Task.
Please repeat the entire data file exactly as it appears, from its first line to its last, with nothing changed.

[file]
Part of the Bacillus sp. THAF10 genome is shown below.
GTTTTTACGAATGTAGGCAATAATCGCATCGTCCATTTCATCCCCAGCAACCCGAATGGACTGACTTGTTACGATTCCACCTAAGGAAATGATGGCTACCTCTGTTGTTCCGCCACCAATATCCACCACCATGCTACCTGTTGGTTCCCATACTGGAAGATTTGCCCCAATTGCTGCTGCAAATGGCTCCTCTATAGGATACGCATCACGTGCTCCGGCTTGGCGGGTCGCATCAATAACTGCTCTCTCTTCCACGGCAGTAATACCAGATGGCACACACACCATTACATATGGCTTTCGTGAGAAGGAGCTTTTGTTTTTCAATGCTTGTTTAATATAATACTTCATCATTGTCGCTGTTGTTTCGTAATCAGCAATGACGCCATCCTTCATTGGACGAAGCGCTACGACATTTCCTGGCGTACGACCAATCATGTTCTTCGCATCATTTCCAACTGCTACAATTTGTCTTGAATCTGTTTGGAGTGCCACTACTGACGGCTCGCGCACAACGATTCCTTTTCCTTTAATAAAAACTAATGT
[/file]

Part of the Bacillus sp. THAF10 genome is shown below.
GTTTTTACGAATGTAGGCAATAATCGCATCGTCCATTTCATCCCCAGCAACCCGAATGGACTGACTTGTTACGATTCCACCTAAGGAAATGATGGCTACCTCTGTTGTTCCGCCACCAATATCCACCACCATGCTACCTGTTGGTTCCCATACTGGAAGATTTGCCCCAATTGCTGCTGCAAATGGCTCCTCTATAGGATACGCATCACGTGCTCCGGCTTGGCGGGTCGCATCAATAACTGCTCTCTCTTCCACGGCAGTAATACCAGATGGCACACACACCATTACATATGGCTTTCGTGAGAAGGAGCTTTTGTTTTTCAATGCTTGTTTAATATAATACTTCATCATTGTCGCTGTTGTTTCGTAATCAGCAATGACGCCATCCTTCATTGGACGAAGCGCTACGACATTTCCTGGCGTACGACCAATCATGTTCTTCGCATCATTTCCAACTGCTACAATTTGTCTTGAATCTGTTTGGAGTGCCACTACTGACGGCTCGCGCACAACGATTCCTTTTCCTTTAATAAAAACTAATGT